Take the 2-minute tour ×
Server Fault is a question and answer site for professional system and network administrators. It's 100% free, no registration required.

I'm not using legacy adapters, and i've installed Linux Integration Components 3.2.

THe problem i'm facing is that the command 'setup' or 'system-config-network' doesn't list any network interfaces. If i run ifconfig -a i can see both the network cards i've attached. By setting a ip using ifconfig i can get network connectivity. The problem is that it's not persistent after a reboot.

I'm a 100% centos newbie, but I figure it has something to do with that the centos installer couldn't see the NICs on install.

How can I fix this?

share|improve this question
add comment

5 Answers

In my case once I added the integration services I went in and created the ifcfg-eth0 file with the following

DEVICE=eth0 BOOTPROTO=dhcp HWADDR=(fill in yours) ONBOOT=yes

then I ran system-config-network and added my DNS servers (this may not have been necessary)

once I did that and restarted the network service it started responding to CentOS 6.3 .

This was under HyperV built into Windows 8 Enterprise

share|improve this answer
add comment

Have a look in /etc/sysconfig/network-scripts/ifcfg-eth0 there should be a line that says ONBOOT=yes which causes eth0 to be configured when the system starts.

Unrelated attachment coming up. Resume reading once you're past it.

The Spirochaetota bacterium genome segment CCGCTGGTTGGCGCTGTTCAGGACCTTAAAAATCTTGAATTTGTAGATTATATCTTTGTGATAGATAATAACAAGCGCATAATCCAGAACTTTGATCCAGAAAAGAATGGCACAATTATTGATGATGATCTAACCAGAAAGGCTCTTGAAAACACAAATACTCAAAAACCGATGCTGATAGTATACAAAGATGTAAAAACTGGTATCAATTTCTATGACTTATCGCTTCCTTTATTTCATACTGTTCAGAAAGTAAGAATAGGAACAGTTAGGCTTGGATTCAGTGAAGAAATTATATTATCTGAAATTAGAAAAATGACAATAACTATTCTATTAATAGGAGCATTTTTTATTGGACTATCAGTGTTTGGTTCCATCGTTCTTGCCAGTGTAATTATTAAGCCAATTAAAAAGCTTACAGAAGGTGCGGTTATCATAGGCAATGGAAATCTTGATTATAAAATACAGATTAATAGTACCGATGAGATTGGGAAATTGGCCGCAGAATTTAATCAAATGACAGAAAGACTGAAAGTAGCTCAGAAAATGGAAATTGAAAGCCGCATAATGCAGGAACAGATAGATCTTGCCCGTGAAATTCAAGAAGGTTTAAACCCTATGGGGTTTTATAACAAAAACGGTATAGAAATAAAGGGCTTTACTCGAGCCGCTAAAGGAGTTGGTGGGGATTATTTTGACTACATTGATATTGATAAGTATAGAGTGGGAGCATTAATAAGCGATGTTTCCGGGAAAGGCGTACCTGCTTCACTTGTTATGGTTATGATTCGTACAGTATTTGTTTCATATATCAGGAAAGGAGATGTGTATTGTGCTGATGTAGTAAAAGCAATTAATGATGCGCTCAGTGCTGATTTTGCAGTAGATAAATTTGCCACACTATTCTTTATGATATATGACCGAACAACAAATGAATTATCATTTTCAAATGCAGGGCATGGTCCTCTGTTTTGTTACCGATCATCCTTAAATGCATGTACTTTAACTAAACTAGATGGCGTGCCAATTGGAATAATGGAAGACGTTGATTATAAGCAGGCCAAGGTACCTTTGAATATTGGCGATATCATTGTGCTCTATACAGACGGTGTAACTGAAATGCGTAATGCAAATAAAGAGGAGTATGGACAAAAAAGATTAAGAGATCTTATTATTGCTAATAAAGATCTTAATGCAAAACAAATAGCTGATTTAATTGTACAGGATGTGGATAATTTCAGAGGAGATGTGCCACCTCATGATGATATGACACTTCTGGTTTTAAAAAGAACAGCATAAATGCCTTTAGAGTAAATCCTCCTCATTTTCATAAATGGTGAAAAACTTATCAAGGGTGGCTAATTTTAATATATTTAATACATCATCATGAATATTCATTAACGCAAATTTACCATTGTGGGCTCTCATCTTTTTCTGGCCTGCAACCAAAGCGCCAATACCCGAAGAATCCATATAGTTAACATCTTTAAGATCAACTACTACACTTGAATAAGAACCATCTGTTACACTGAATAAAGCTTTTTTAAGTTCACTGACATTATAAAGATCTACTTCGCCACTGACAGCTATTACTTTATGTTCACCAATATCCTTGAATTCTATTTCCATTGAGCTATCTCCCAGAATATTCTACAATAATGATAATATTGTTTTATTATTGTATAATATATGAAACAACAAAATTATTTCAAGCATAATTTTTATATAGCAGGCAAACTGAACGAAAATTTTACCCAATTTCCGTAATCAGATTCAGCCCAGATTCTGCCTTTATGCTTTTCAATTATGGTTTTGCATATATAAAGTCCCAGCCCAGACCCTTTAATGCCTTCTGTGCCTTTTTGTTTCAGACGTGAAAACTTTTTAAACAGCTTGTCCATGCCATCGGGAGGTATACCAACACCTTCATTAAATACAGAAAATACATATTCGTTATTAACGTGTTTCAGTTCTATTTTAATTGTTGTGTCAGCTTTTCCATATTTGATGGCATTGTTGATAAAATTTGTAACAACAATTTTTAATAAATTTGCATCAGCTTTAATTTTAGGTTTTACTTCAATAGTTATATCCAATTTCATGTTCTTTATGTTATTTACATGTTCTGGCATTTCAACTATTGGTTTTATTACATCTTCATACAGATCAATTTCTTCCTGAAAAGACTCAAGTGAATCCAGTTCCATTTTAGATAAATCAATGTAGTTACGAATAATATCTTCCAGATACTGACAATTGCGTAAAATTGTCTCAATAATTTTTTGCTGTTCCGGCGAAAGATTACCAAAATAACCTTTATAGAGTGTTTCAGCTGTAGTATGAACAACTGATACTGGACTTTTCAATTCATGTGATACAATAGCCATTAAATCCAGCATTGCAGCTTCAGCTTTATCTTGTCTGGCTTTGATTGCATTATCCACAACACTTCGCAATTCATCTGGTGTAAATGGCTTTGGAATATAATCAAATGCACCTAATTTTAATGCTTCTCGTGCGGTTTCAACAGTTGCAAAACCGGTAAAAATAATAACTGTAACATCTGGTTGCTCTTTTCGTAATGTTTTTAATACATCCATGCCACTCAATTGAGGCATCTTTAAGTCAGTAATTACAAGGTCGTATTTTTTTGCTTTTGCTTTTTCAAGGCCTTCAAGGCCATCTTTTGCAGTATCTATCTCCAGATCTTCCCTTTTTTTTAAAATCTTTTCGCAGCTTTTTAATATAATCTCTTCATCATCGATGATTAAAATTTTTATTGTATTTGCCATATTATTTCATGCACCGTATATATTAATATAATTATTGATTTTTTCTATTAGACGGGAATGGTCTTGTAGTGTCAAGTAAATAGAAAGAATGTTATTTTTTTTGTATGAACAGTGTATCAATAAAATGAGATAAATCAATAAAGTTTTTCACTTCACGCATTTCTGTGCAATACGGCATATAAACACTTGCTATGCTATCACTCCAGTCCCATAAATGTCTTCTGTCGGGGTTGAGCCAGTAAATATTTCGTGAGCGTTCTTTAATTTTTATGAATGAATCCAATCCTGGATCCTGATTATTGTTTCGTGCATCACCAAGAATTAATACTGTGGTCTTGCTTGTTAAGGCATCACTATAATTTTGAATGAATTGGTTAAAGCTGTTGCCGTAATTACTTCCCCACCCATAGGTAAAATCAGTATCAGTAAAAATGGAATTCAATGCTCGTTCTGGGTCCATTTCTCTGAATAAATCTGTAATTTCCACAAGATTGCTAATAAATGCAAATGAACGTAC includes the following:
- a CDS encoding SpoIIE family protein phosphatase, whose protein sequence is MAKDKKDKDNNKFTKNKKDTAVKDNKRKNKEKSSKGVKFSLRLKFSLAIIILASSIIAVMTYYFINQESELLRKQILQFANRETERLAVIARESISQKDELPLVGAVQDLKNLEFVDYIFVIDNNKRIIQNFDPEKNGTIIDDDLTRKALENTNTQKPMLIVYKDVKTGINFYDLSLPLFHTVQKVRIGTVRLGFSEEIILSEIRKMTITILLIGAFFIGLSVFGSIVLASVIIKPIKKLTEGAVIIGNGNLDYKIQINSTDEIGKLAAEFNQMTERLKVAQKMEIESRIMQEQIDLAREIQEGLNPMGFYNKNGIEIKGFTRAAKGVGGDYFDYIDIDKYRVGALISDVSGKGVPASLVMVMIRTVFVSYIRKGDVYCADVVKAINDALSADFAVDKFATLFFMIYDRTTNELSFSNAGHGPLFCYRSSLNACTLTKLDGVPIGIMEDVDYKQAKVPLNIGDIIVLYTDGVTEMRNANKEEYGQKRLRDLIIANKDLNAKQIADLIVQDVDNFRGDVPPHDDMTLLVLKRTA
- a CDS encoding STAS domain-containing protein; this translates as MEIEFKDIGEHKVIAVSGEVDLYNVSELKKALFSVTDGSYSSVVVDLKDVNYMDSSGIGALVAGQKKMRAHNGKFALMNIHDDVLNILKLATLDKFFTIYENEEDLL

share|improve this answer
    
There's no such file. But creating it with Device=eth0 and restarting /etc/init.d/network made it visible for system-config-network so now it's working :) –  LonelyLonelyNetworkN00b Dec 20 '11 at 19:47
add comment

Adding to lain's answer..

I'm running Hyper-V, CentOS 6.2.

  1. When initially setting up your VM for CentOS, do the "delete the network adapter...add a legacy adapter" like everyone says.
  2. AFTER that, install CentOS
  3. Upon first boot, run system-config-network. You should see eth0. Edit it.
  4. eth0 should show it is set to DHCP ... [*]. I changed my to static.
  5. cd /etc/sysconfig/network-scripts
  6. ifup eth0 (run it)...it should take a moment while the interface initializes
  7. Try to ping your gateway.
  8. Follow lain's instructions to get your eth0 to start at boot.
share|improve this answer
add comment

CentOS (like almost all modern *nix OSes) uses a set of configuration scripts at startup to configure various parts of the system including network configuration scripts/files.

You can manually edit the relevant file to configure each of the synthetic NICs when the system boots.

share|improve this answer
add comment

The trick seems to be to run the command 'system-config-network' at a shell prompt as root after you've installed the Linux Integration Services. On my CentOS 6.2 instance it detected the virtual network adapter and after I saved my configuration changes and did a reboot I was on the road.

share|improve this answer
add comment

Your Answer

 
discard

By posting your answer, you agree to the privacy policy and terms of service.

Not the answer you're looking for? Browse other questions tagged or ask your own question.